Thoughts and reflections from my experience and from relevant literature. I hope you find it useful.
Being confronted with the fact that the own child has a developmental disability can cause enormous stress in parents and their families. Even though there are differences in coping strategies for everyone. According to literature and my own experience, it is normal that families/parents have adjustment problems with such diagnosis. Sometimes however, such a diagnosis might be a relief because they finally have something to deal with. Moreover, they get involved in reading the literature and start looking for new support systems. Others feel overwhelmed with all the extra work and treatment which might be offered. In all cases the whole situation is seen as a traumatic experience for parents. The road from learning about the diagnosis to the acceptance that the own child has to deal with this disability for the rest of his/her life is hard.
Parents need a lot of patience, but also help in order to find a way to handle this challenging situation. They might go in a way through denial, resilience, blame, self blame, sorrow that all the expectation which were set into their child might be difficult or will never be fulfilled. The picture of being a “normal” family might feel as being destroyed. Certainly every parent wants to have his/her child beloved, being clever, successful and independent one day.
Additionally, self blame often occurs because sciences do not explain clearly why these disorders develop. There is too much room for interpretation. Some people have the tendency to look too critically at their living arrangement or even genetic sources. This hypercritical view might lead to depression in the parents, as well. Apart from that, it makes of course a difference what level of diagnosis is given to the child. For example being confronted with a diagnosis of Autism Spectrum Disorder (ASD) —and again the severity of it has a big impact too— or Attention Deficit Hyperactive Disorder (ADHD), just to name two of them, has consequences on the daily life of a child and his/her family.
Furthermore, it is not always obvious how different the child is, because they are not all looking different in comparisons to other children. Therefore an outsider cannot see how much the child might struggle with some tasks. Parents can be confronted with friends and other family members who think they are giving too much attention to their child or worry too much about their child's achievements. Parents could be judged as being too worried or too ambitious and pushy to their children. This might also influence the parent's feelings and decisions. Although, in order to best help the child, it is very important to start as early as possible with a supportive education/intervention. In contrast to that every hesitation could cause extra stress in the child´s daily life and effect the family life as well. Therefore, it is so difficult to find the right way in such a complex situation.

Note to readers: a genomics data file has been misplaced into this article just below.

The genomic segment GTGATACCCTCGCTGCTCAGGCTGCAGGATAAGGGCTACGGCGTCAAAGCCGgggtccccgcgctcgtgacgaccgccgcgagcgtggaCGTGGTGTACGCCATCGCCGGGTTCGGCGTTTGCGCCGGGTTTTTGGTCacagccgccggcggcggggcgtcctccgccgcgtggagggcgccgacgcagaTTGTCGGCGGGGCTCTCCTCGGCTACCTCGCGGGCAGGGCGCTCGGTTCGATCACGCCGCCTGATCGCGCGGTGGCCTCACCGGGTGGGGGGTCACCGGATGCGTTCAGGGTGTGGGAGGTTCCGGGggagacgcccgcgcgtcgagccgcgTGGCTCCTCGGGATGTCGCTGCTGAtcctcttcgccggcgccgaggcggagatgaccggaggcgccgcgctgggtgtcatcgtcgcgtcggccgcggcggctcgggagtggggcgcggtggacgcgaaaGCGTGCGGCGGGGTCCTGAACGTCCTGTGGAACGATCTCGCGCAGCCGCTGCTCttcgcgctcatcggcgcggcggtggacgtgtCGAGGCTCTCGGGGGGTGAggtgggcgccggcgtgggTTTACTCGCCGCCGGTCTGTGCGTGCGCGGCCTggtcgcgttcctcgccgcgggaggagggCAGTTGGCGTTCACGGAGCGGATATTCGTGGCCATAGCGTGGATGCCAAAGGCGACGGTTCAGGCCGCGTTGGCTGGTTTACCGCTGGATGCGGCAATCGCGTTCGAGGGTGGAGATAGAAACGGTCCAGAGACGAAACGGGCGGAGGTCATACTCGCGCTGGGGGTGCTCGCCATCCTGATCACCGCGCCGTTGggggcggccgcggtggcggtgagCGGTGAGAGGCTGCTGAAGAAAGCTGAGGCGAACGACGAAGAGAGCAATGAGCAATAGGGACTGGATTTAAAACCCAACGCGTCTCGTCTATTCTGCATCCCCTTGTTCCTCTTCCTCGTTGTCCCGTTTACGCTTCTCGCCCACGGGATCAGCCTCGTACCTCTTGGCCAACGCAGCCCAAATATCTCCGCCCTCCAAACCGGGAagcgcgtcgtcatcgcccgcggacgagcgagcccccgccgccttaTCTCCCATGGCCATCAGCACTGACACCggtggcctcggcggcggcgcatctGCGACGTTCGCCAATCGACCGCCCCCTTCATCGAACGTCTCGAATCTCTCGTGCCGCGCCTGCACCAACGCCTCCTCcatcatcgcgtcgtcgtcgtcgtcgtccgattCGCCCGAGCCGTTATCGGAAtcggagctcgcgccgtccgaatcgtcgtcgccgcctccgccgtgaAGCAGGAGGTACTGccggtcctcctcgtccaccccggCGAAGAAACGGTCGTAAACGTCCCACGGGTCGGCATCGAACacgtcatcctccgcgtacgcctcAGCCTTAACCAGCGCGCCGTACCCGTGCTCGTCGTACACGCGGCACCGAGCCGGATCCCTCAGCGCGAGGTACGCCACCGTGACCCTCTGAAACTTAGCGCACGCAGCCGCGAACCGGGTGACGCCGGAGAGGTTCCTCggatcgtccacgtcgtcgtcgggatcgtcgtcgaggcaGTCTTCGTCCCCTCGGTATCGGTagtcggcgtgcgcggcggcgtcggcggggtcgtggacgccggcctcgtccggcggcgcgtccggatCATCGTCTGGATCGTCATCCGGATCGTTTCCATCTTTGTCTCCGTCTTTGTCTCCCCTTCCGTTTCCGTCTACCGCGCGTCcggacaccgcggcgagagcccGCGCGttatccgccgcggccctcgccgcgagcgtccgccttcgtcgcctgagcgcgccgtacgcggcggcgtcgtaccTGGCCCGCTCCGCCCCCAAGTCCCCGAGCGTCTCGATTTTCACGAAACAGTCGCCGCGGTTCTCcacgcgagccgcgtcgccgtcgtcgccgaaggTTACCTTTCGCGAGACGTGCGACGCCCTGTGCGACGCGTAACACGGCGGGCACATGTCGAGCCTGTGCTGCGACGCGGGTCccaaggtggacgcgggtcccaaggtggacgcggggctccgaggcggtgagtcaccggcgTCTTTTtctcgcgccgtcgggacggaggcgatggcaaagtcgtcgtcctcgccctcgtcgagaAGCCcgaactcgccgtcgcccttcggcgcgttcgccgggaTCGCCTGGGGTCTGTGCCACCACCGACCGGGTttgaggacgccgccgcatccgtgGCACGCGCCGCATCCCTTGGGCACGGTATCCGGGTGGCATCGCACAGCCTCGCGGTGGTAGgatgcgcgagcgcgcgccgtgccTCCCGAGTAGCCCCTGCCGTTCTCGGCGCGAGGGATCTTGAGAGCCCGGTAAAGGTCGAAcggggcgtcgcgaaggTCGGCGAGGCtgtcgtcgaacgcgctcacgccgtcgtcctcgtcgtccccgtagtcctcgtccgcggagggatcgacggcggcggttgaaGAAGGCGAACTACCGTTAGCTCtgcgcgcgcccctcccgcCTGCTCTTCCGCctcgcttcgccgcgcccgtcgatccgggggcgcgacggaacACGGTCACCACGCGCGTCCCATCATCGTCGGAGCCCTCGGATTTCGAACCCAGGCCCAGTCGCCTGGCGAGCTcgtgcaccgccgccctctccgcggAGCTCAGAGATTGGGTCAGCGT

In the literature, Pauline Boss, an educator of Child Development and Family studies, talks about ambiguous losses (Boss, 2004, 2006) what parents and family experience by living with a child with e.g. autism. The challenge with children with learning disabilities is, that there is no clear cut. Boss defines ambiguous loss into two categories, first the beloved person is physically absent but psychological present – this would be, when a beloved one, like e.g. a child cannot live with the parents (adoption, divorce of the parents, boarding school, foster care), or e.g. because of moving the social network is lost. The second case is, the beloved one is physically present but psychologically sometimes unavailable – this might be with a mental health problem which makes the individual emotional temporarily or always unavailable. The difficulties parents have to deal with from e.g. autistic children, is the uncertainty of the developmental path their child will take. The stage of the child might differ on a daily basis. Sometimes the child develops very well over a period of time and then falls back into a former or more difficult stage and all hope is gone again. Therefore it is challenging to find the right balance between acceptances of the child's diagnosis which leads to the commitment of additional support. This should be combined with not giving up hope that additional education and intervention is useful. It is so crucial that all involved parties don't give up hope on the child.
Experience in my own private practice showed how relevant it is for parents to find their own support system/group or someone to talk to about their doubts, feelings and anxieties which they come across in their situation over time. Especially the feeling of not knowing how the coming day and future will look like might cause a lot of anxiety and stress in the mother or father. Naming the situation is often very helpful and the first step for the parents. It is important to acknowledge that it is the ambiguous situation which causes the stress in oneself and not once character. This might lead to a huge relief. The awareness that it is not one´s owns psychological health but rather the challenging situation which is not always easy to deal with, releases a lot of stress. Therefore coming to this point helps to look more openly to new, more suitable, flexible family routines instead of remaining stuck and frustrated to old not useful routines.